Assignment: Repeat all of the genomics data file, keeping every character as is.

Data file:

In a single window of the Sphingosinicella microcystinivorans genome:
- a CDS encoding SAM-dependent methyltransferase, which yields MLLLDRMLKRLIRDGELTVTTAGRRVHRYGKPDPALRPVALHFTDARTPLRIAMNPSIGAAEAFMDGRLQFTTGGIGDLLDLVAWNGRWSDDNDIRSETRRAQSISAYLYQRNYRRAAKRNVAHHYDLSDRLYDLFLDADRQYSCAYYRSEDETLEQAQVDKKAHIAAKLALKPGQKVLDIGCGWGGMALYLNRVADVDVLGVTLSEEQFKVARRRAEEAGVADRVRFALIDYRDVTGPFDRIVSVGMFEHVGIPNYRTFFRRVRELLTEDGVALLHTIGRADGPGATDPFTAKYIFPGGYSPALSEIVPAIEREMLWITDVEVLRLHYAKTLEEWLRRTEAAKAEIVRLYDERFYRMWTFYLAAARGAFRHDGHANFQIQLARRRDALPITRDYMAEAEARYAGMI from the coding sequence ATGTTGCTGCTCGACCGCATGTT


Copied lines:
In a single window of the Sphingosinicella microcystinivorans genome:
- a CDS encoding SAM-dependent methyltransferase, which yields MLLLDRMLKRLIRDGELTVTTAGRRVHRYGKPDPALRPVALHFTDARTPLRIAMNPSIGAAEAFMDGRLQFTTGGIGDLLDLVAWNGRWSDDNDIRSETRRAQSISAYLYQRNYRRAAKRNVAHHYDLSDRLYDLFLDADRQYSCAYYRSEDETLEQAQVDKKAHIAAKLALKPGQKVLDIGCGWGGMALYLNRVADVDVLGVTLSEEQFKVARRRAEEAGVADRVRFALIDYRDVTGPFDRIVSVGMFEHVGIPNYRTFFRRVRELLTEDGVALLHTIGRADGPGATDPFTAKYIFPGGYSPALSEIVPAIEREMLWITDVEVLRLHYAKTLEEWLRRTEAAKAEIVRLYDERFYRMWTFYLAAARGAFRHDGHANFQIQLARRRDALPITRDYMAEAEARYAGMI from the coding sequence ATGTTGCTGCTCGACCGCATGTT